(Spoiler alert: skip to the bottom to learn how to pass the NREMT exam) But the rest of the info is great too!
Know Your Enemy
The first step to passing the NREMT is to know your enemy. The NREMT exam is certainly intimidating, but with preparation, you can go in confident and walk out proud. In or to do this it’s helpful to understand what to expect and how to prepare yourself.
The NREMT is split into two parts, psychomotor, and cognitive. The psychomotor portion tests practical skills in a proctored environment. Your program and clinicals will prepare you well for this, and it is a lot easier to prepare for because the stations are somewhat predictable. Some of the areas that will be covered in the psychomotor portion are: demonstrating airway techniques, assessing a patient, reading and interpreting EKGs, and delivering Cardiopulmonary resuscitation.
The portion of the exam that scares most students is the cognitive exam. It is multiple choice has a bad rap for some legitimate and some not so legitimate reasons. This portion can be very intimidating because it is unique to every individual. No one is able to know exactly which questions and what types of questions will be asked. Studying for this portion consists of reviewing everything you have learned over the past 6-18 months in your EMT or paramedic program, which is a very daunting task.
The NREMT exam uses computer adaptive testing. This differs from most other standardized tests, that use a linear model of examination. Linear exams have a set number of questions that are the same for everyone and require a certain number of correct in order to pass. For example, a 100 question exam might require 75 or more correct in order to pass. We are familiar with this format, but adaptive testing is nothing like it.
Computer adaptive testing, like the NREMT, uses a scale of difficulty of questions from a large bank to determine if you are meeting a standard over time. As you get questions right, the questions will get harder and harder until you start to get questions wrong. If you get questions wrong, then the exam may give you a simpler question. Assuming you are scoring a certain level of question right consistently, or exceeding the level of competency consistently, you pass.
So what does this mean for you? Well, it means that no matter how good you are, you will walk out of the NREMT failing around 50% of the questions. So feeling like you did lousy is completely normal. Your mind is telling you that you flunked based on the number of questions you got wrong when really, you’re being judged on the quality of questions you got right.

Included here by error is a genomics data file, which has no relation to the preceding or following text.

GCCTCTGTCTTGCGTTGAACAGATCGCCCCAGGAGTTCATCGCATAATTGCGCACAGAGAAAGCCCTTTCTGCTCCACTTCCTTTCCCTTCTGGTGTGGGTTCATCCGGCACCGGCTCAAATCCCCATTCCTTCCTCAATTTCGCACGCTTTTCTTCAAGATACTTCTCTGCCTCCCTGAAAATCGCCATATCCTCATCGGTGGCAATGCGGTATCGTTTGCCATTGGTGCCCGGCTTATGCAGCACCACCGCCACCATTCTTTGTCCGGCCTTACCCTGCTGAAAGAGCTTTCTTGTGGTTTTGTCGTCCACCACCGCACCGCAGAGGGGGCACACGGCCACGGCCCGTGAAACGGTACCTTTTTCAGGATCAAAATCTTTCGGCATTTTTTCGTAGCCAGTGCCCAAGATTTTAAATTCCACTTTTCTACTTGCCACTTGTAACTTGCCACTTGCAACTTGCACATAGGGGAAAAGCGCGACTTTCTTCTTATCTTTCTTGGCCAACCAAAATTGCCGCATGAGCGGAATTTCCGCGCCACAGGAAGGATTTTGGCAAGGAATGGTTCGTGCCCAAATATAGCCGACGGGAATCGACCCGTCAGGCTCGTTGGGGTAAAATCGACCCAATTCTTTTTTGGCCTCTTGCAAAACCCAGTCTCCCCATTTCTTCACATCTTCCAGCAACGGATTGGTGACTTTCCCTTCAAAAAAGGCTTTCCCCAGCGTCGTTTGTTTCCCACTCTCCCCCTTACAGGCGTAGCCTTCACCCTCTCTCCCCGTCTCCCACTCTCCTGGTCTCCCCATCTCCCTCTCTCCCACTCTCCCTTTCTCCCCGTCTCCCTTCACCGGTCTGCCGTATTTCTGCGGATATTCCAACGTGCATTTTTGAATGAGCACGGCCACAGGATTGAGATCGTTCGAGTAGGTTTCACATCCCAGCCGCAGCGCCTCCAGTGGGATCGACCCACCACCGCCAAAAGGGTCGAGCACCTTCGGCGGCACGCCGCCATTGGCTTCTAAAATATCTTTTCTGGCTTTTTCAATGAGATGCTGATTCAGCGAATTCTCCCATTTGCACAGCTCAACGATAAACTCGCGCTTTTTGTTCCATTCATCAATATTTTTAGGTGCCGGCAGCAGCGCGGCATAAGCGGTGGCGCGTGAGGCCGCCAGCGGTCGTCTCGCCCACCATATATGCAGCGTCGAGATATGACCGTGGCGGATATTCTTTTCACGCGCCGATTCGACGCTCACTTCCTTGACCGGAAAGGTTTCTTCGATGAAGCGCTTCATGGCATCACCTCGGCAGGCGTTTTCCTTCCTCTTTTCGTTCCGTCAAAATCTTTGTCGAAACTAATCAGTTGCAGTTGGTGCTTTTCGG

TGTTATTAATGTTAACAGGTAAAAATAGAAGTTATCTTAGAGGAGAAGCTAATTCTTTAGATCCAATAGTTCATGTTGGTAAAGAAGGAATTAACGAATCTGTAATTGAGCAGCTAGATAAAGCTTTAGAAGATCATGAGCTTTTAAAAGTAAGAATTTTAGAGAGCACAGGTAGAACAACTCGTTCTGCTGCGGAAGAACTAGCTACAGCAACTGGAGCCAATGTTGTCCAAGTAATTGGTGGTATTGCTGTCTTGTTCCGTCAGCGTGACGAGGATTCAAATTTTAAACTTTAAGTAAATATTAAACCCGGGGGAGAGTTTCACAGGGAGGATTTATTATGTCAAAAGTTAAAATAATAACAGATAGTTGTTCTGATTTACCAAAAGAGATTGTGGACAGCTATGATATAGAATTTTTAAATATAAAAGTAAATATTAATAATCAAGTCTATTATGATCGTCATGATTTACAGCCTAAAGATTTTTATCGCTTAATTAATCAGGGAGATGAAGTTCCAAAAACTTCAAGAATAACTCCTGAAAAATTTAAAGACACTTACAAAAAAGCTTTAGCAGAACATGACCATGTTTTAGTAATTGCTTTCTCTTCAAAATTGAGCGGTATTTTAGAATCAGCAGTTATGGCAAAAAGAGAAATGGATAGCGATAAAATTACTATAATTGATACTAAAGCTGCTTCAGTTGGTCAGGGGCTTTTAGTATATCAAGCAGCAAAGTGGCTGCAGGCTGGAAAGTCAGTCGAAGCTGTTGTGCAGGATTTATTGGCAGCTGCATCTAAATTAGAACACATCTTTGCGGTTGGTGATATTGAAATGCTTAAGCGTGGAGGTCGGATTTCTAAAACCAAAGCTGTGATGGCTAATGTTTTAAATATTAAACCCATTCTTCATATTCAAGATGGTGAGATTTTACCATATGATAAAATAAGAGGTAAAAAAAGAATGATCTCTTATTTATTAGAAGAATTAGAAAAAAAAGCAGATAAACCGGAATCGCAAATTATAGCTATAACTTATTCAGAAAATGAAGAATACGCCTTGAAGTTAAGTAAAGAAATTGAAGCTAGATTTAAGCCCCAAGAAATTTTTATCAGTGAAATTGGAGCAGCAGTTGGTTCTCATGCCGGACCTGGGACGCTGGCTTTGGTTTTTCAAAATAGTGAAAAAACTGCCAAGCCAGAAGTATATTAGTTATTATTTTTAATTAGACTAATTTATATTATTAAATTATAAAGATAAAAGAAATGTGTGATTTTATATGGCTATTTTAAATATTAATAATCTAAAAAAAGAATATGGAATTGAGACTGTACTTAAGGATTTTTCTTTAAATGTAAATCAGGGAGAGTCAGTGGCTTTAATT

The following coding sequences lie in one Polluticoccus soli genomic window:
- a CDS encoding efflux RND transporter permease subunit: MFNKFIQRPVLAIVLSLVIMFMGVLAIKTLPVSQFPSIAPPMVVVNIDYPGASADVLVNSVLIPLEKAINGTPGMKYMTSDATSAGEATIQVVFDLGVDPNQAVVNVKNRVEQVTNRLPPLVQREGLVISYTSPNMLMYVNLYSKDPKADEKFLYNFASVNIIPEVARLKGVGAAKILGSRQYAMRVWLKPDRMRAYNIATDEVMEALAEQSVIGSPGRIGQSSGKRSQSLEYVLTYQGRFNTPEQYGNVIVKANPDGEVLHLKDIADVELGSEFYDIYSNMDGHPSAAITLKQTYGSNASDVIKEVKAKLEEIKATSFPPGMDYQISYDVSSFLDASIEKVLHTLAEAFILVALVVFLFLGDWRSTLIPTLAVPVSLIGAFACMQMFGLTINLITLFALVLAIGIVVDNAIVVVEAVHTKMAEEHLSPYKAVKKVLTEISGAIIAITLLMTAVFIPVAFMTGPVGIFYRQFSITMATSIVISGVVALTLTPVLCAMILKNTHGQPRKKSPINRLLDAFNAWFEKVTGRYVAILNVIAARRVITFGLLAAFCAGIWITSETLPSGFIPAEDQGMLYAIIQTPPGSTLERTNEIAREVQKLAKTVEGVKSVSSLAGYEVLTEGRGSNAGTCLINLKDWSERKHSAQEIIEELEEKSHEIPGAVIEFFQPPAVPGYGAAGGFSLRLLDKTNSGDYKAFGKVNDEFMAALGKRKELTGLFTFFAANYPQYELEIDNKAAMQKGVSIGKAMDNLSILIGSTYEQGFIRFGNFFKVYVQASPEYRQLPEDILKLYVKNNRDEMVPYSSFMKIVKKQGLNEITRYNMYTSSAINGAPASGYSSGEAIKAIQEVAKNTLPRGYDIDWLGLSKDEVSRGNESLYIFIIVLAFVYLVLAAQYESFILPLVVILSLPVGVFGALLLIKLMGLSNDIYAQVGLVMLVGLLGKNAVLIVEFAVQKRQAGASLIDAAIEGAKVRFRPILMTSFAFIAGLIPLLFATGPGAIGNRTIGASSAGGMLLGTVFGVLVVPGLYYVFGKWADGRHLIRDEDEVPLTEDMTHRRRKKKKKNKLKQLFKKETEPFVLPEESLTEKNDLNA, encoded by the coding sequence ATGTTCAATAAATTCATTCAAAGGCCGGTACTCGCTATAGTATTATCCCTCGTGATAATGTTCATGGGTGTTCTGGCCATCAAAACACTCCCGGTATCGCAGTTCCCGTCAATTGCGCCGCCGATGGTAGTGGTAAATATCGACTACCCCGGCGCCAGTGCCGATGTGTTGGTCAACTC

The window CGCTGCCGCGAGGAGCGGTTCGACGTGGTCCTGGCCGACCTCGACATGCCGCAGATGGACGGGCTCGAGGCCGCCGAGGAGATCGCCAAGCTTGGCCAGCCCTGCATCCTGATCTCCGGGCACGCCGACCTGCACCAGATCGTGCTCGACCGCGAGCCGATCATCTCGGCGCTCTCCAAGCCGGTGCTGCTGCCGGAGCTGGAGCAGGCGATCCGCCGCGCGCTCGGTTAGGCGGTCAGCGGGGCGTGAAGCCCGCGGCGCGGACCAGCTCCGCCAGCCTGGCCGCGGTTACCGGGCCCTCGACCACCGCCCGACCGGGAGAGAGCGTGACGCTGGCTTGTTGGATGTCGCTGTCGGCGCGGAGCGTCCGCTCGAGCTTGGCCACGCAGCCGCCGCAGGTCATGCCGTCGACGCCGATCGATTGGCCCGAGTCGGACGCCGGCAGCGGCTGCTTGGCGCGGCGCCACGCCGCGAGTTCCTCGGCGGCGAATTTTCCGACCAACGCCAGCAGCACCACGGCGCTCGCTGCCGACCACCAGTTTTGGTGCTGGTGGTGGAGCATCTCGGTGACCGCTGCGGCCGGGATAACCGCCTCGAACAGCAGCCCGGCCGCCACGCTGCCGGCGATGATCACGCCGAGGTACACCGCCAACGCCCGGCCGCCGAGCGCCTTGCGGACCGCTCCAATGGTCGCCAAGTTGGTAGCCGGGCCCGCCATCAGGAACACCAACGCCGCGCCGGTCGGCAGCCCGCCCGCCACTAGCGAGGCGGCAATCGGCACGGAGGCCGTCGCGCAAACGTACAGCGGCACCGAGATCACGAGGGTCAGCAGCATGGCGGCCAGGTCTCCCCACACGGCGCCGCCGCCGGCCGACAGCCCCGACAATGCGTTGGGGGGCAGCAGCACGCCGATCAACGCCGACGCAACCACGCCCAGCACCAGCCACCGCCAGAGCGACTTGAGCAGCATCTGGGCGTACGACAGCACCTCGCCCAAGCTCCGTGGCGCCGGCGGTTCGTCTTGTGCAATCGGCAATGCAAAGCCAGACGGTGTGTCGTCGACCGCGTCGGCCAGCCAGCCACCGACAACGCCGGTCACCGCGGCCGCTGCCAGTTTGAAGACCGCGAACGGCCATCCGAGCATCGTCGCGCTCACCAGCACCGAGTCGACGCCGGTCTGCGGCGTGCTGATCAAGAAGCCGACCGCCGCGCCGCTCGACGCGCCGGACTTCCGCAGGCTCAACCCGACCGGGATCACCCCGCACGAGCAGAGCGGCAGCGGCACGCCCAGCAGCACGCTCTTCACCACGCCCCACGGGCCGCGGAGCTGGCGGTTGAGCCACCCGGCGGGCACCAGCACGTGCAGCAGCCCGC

If anyone walks out of the NREMT feeling like they nailed it based on the number of questions they answered correctly, it probably means they are feeling some false confidence, or the test did not find them worthy of ramping up to higher-level questions because of their scores. Bottom line – DON’T GET IN YOUR HEAD.
So shutting off at 45, 75, 95, or 120 questions, has little bearing on how you did. You can fail or pass in a short amount of time, or fail or pass in a long period of time. There’s no need to be nervous after or during the test because of the number of questions you completed.
Another reason not to worry about the number of questions is pilot questions. Every test will contain pilot questions that the National Registry is trying out that doesn’t mean anything for your score. The computer could potentially give you 50 questions and determine your good-to-go, then use you as a lab rat for another 70 questions that have no bearing on you at all.
One Right Answer
Let’s debunk some other rumors. A lot of people think the NREMT will ask questions that have multiple right answers or all wrong answers, and you have to determine which is the most right, or the least wrong. You’ve probably heard this from reputable sources; maybe even your instructors. Well, they’re not lying to you, at least not intentionally, because this used to be true. However, for a few years now the NREMT has only been writing questions with one factual correct answer. The answer is there and it is undebatable. You just have to find it.
Local Protocol is a Myth
How about the old “local protocol” issue? You hear things like, “Well in my area we use a certain dosage. If the NREMT asks me what to put for dosage, do I use that dose or the book’s dose, or the college’s dose or some other dose?” Here’s the good news, the NREMT strives to stay away from any local protocol-like questions and aims for industry standards. This means having to recall the specific dose of an obscure medication is highly unlikely. The Registry is more concerned that you know what type of medication to use, or recognize things like contraindications, and mechanism of action. It’s not trying to mess you up with debatable minutia. It’s trying to make sure you understand general clinical concepts.
Who Writes the Questions?
Another myth is that the National Registry is hard because it’s not created by practicing providers; just some old people behind a desk. This isn’t true either. The NREMT uses practicing providers throughout the country and strives to ask relevant, practical questions.
So How Do I Pass the Exam?
Now that you know your enemy let’s answer the question that brought you here. The simple answer is that you need to study. The trick is that every student learns differently, so the goal is to find an EMT test prep program that fits how you learn. We are of course biased, and approach learning with a comprehensive approach with easy-to-understand and enjoyable video lectures as well as workbooks and quizzes to test your comprehension. You can rest assured that the Guardian Test Prep NREMT test prep course is dedicated to helping you succeed!